Two people died on Friday after Cyclone Fani slammed into eastern India, officials said, as the storm sent coconut trees flying, blew away food stands and cut off power and water.
The monster weather system, which made landfall at the eastern holy city of Puri in the morning, is one of the strongest to come in off the Indian Ocean in years, with winds gusting at speeds of up to 200 kilometres per hour.
In recent days authorities in Odisha state, where 10,000 people died in a 1999 cyclone, have evacuated more than a million people as they fret about a possible 1.5-metre storm surge sweeping far inland.
One man died of a heart attack in one of several thousand shelters that have been set up.
“Another person went out in the storm despite our warnings and died because a tree fell on him,” Odisha special relief commissioner Bishnupada Sethi told AFP.
“The winds outside right now must be around 200 kph,” he said by phone from Odisha state capital Bhubaneswar.
Hundreds of thousands more people in West Bengal state have also been given orders to flee. Local airports have been shut, while train lines and roads were closed.
“It just went dark and then suddenly we could barely see five metres in front of us,” said one Puri resident.
“There were the roadside food carts, store signs all flying by in the air,” the man told AFP from a hotel where he took shelter. “The wind is deafening.”
Another witness said he saw a small car being pushed along a street by the winds and then turned over.
“We have been unable to make contact with our team in Puri for some time now to get the latest update about the situation there,” H.R. Biswas, Indian Meteorology Department director in Bhubaneswar, told AFP.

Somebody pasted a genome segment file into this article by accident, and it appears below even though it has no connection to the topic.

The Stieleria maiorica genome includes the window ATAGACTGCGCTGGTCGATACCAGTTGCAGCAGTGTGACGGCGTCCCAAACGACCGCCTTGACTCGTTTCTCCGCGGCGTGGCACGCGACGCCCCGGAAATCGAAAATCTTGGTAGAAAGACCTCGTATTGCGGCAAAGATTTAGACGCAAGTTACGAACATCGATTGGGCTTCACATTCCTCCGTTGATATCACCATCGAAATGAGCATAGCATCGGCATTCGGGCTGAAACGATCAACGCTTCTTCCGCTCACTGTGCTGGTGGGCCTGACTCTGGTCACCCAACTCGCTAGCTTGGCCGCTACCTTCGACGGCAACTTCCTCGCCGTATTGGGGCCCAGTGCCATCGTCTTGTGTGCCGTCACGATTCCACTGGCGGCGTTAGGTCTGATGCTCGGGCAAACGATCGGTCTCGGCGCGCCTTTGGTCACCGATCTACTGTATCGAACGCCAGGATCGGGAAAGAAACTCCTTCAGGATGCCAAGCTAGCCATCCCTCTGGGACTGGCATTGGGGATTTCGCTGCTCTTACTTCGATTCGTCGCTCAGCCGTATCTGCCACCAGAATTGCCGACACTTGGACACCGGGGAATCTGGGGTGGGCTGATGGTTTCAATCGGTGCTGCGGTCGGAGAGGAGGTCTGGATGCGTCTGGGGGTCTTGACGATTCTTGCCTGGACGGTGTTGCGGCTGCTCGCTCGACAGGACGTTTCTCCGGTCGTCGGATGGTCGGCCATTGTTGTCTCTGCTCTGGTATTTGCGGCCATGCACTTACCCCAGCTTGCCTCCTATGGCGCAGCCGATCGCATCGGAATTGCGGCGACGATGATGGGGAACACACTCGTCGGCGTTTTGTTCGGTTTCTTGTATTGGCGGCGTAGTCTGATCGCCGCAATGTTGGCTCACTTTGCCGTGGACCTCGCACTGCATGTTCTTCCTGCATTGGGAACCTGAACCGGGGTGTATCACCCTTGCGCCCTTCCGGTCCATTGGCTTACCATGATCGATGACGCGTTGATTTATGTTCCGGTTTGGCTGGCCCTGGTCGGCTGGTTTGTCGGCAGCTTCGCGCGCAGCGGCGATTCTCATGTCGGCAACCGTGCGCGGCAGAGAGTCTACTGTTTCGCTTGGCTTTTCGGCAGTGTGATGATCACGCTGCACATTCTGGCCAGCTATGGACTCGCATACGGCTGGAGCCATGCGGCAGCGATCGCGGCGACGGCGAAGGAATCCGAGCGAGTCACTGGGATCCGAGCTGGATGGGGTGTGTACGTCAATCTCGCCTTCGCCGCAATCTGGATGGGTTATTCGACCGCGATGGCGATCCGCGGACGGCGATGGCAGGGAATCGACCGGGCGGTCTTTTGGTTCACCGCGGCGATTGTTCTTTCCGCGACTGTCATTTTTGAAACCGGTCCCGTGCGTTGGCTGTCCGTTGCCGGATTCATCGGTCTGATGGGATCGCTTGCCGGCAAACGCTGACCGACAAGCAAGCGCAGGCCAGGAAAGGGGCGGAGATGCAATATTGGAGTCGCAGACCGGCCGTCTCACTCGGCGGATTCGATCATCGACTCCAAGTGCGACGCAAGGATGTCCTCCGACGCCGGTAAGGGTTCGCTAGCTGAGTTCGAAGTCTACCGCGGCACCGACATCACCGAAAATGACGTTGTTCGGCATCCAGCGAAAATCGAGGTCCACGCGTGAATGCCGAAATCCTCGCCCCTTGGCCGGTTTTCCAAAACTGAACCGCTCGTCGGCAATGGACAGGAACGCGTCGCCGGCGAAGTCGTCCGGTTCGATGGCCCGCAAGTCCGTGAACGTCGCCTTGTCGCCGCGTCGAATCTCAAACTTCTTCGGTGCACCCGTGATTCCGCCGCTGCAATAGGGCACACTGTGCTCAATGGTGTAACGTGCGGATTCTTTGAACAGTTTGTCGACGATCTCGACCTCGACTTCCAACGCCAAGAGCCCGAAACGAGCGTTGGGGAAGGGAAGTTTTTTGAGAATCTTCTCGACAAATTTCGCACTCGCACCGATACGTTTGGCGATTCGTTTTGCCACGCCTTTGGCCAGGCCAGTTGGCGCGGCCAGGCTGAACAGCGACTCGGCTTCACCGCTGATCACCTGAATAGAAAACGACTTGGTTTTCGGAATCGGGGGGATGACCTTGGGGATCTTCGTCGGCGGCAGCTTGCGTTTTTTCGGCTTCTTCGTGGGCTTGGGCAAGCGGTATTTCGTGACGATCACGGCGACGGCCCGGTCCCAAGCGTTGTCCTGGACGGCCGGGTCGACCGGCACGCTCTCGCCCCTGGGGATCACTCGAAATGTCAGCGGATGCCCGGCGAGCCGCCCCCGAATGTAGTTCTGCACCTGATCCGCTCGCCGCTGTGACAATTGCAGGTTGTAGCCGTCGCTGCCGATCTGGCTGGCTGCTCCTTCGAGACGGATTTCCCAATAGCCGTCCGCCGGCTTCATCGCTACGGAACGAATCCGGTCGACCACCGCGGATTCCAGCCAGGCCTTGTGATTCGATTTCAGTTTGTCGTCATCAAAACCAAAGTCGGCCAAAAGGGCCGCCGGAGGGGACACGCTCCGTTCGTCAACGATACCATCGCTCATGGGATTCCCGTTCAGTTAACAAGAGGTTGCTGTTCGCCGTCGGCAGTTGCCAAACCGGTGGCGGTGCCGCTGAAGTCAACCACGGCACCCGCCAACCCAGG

Fani was expected to barrel northeastwards into West Bengal state and towards Bangladesh, on a trajectory that will take it over the homes of 100 million people.
Authorities in West Bengal have started evacuating thousands of people from coastal villages, disaster management minister Javed Ahmed Khan told AFP.
“We are bracing for the worst on Saturday when the cyclone is forecast to batter the city of Kolkata,” said Bhattacharya.
“We are monitoring the situation 24x7 and doing all it takes [...] Be alert, take care and stay safe for the next two days,” West Bengal's chief minister Mamata Banerjee tweeted.
Meteorologists have warned of the “total destruction” of thatched houses, the uprooting of power and communication poles, the “flooding of escape routes” and damage to crops in some areas.
Some 3,000 shelters in schools and government buildings were set up to accommodate more than a million people in Odisha, with families including women and babies huddled on the floor.
Ports have been closed but the Indian Navy has sent six warships to the region while India's biggest oil and gas producer ONGC evacuated almost 500 workers from offshore rigs.
Measures were also being taken to protect the 850-year-old Jagannath temple in Puri, a Hindu holy town normally thronging with pilgrims.
AFP correspondents in the resort said it was a near-ghost town with trees already torn down and water levels rising even before Fani's awesome arrival.
Electricity and water supplies were already cut for much of the city of 200,000 people. Metal shutters covered storefronts and sand blew up the streets from the nearby beach.
Only a few police vehicles and tractors trying to pull trees or push aside collapsed walls could be seen. Media reports said hundreds of trees were uprooted at the nearby Chilika Lake just south of Puri in the first violent winds.
“We will just stay for the day until the cyclone has passed. We are not scared but we feel safer here,” said Krishna Chandra Sahu, 43, sheltering with seven members of his family in a hotel.
In Bangladesh, disaster management chief Mohammad Hashim said that more than 4,000 cyclone shelters have been opened. Inland water transport activities were suspended.
India's east coast is vulnerable to destructive storms.
In 2017, Cyclone Ockhi left nearly 250 people dead and more than 600 missing in Tamil Nadu and Kerala. The 1999 storm wreaked $4.5 billion worth of damage, as well as taking 10,000 lives.